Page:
Your mockery has me defending what I don't see, eh? How droll.

    In fact, you speak evil of things that you don't understand. You cannot rationally defend your own position, as has been demonstrated, and you have now descended to bare insult.

    -Turretinfan

    ReplyDelete
  38. John,

    Since we're just determined to do what we do, and think what we think, based on the laws of nature, why do you try to tell us to think differently? To chose other, less harmful beliefs? Why? We're just doing what we are determined to do. John, isn't what you're really doing in this thread just an illustration of how far you can fit your foot in your mouth?

    ReplyDelete
  39. Paul said…The problem, Truth Divides, is that John is a naturalist and a physicalist and I see no way for him to deny compatibilism. So, he gets himsef no where.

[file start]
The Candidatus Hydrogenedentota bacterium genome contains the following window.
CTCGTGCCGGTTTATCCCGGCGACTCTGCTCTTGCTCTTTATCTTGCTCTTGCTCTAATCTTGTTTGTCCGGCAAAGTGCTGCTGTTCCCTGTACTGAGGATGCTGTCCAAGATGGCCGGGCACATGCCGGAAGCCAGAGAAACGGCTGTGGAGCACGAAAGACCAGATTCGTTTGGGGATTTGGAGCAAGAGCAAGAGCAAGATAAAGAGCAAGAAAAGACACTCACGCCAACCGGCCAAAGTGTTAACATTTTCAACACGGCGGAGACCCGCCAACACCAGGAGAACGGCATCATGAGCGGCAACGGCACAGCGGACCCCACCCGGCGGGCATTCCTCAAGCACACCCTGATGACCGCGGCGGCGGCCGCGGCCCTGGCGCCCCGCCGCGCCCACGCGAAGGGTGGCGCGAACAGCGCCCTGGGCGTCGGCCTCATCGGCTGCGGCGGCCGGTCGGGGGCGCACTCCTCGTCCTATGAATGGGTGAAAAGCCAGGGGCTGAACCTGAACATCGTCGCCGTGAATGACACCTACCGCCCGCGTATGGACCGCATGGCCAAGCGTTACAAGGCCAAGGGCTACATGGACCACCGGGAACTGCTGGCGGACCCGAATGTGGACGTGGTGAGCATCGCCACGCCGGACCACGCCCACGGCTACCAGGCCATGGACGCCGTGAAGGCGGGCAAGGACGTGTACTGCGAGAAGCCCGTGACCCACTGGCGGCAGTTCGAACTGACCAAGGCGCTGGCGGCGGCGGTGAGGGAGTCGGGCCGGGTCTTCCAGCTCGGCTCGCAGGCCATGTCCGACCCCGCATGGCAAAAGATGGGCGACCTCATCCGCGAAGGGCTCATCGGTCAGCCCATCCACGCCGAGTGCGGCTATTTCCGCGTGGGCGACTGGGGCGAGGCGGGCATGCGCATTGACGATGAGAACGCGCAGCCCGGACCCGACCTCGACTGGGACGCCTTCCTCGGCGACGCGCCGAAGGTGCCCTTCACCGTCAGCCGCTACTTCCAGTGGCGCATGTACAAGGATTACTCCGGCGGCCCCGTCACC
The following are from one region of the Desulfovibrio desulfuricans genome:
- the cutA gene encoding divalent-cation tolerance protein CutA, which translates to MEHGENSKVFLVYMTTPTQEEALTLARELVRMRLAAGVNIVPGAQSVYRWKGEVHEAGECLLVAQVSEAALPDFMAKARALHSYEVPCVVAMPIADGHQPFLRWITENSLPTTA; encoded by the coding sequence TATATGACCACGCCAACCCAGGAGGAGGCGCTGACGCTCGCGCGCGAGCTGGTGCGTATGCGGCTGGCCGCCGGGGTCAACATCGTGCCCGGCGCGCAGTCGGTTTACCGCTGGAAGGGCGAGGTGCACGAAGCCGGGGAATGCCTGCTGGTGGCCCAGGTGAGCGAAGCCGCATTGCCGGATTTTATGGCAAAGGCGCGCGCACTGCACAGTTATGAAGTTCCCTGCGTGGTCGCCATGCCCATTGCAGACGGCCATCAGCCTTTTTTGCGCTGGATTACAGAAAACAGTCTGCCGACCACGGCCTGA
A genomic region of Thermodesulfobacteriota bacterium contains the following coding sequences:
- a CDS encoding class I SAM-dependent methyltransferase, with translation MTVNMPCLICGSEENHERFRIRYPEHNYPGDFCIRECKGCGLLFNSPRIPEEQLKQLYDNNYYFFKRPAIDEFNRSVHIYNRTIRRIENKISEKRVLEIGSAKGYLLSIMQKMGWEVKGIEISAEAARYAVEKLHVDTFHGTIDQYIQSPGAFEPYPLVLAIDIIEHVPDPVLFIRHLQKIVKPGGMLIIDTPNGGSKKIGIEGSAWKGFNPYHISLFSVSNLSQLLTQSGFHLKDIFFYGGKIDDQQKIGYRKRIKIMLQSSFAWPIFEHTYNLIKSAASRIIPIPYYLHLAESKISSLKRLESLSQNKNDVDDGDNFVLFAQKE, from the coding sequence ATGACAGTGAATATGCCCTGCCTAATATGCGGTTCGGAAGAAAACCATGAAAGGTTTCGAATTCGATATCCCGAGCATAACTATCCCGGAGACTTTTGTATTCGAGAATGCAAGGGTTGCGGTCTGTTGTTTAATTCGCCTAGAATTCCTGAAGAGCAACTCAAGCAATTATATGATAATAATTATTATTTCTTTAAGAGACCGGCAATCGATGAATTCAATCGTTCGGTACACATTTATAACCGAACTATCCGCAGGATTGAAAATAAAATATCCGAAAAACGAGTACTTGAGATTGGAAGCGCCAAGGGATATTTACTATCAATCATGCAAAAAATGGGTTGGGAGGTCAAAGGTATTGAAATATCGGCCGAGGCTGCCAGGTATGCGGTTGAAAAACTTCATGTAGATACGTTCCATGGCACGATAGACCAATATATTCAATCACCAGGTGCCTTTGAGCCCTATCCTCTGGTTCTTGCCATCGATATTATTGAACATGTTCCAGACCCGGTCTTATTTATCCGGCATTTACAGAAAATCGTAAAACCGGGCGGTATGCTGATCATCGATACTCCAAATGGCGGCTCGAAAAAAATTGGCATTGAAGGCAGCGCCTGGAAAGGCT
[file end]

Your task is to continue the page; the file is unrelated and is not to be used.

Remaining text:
As I said, the argument I’m making is the one Hasker has used. So how exactly is what Manata just said an argument against what his conclusions? [Just before I posted this I saw a couple of other comments like it. How do these responses apply to the argument at hand. How do they apply to Hasker? They don't, do they. So they are red herrings, something so odd coming from people who claim to be more informed than I.]

    Paul said…This is a weak, sloppy, and unsophisticated potrayal of semi-compatibilism. You leave out reasons-responsiveness and guidance control and the rest. John, you should at least familarize yourself with the relevant literature before using this combox to get off your "talking points."